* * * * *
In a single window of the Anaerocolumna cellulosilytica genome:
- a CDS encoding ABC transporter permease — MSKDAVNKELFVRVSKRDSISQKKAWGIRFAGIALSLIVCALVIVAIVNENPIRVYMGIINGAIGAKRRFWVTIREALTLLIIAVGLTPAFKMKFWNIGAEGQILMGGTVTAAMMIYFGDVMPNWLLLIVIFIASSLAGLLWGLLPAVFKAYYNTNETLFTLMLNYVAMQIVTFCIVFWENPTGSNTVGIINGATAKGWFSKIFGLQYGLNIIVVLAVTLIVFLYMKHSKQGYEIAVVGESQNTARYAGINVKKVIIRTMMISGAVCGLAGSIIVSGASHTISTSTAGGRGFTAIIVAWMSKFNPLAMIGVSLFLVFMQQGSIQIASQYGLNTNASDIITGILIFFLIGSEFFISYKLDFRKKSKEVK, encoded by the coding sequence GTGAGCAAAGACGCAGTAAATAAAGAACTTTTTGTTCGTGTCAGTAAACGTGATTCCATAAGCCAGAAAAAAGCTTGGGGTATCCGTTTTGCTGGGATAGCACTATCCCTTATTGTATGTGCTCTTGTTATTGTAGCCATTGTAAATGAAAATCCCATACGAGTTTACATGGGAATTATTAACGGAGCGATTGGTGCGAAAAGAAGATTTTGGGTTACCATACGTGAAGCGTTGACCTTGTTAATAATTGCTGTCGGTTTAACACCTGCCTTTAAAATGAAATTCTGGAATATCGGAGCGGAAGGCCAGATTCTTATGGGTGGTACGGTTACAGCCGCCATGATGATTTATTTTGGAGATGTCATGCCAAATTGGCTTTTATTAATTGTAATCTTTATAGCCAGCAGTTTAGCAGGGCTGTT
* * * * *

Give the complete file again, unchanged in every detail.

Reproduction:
In a single window of the Anaerocolumna cellulosilytica genome:
- a CDS encoding ABC transporter permease — MSKDAVNKELFVRVSKRDSISQKKAWGIRFAGIALSLIVCALVIVAIVNENPIRVYMGIINGAIGAKRRFWVTIREALTLLIIAVGLTPAFKMKFWNIGAEGQILMGGTVTAAMMIYFGDVMPNWLLLIVIFIASSLAGLLWGLLPAVFKAYYNTNETLFTLMLNYVAMQIVTFCIVFWENPTGSNTVGIINGATAKGWFSKIFGLQYGLNIIVVLAVTLIVFLYMKHSKQGYEIAVVGESQNTARYAGINVKKVIIRTMMISGAVCGLAGSIIVSGASHTISTSTAGGRGFTAIIVAWMSKFNPLAMIGVSLFLVFMQQGSIQIASQYGLNTNASDIITGILIFFLIGSEFFISYKLDFRKKSKEVK, encoded by the coding sequence GTGAGCAAAGACGCAGTAAATAAAGAACTTTTTGTTCGTGTCAGTAAACGTGATTCCATAAGCCAGAAAAAAGCTTGGGGTATCCGTTTTGCTGGGATAGCACTATCCCTTATTGTATGTGCTCTTGTTATTGTAGCCATTGTAAATGAAAATCCCATACGAGTTTACATGGGAATTATTAACGGAGCGATTGGTGCGAAAAGAAGATTTTGGGTTACCATACGTGAAGCGTTGACCTTGTTAATAATTGCTGTCGGTTTAACACCTGCCTTTAAAATGAAATTCTGGAATATCGGAGCGGAAGGCCAGATTCTTATGGGTGGTACGGTTACAGCCGCCATGATGATTTATTTTGGAGATGTCATGCCAAATTGGCTTTTATTAATTGTAATCTTTATAGCCAGCAGTTTAGCAGGGCTGTT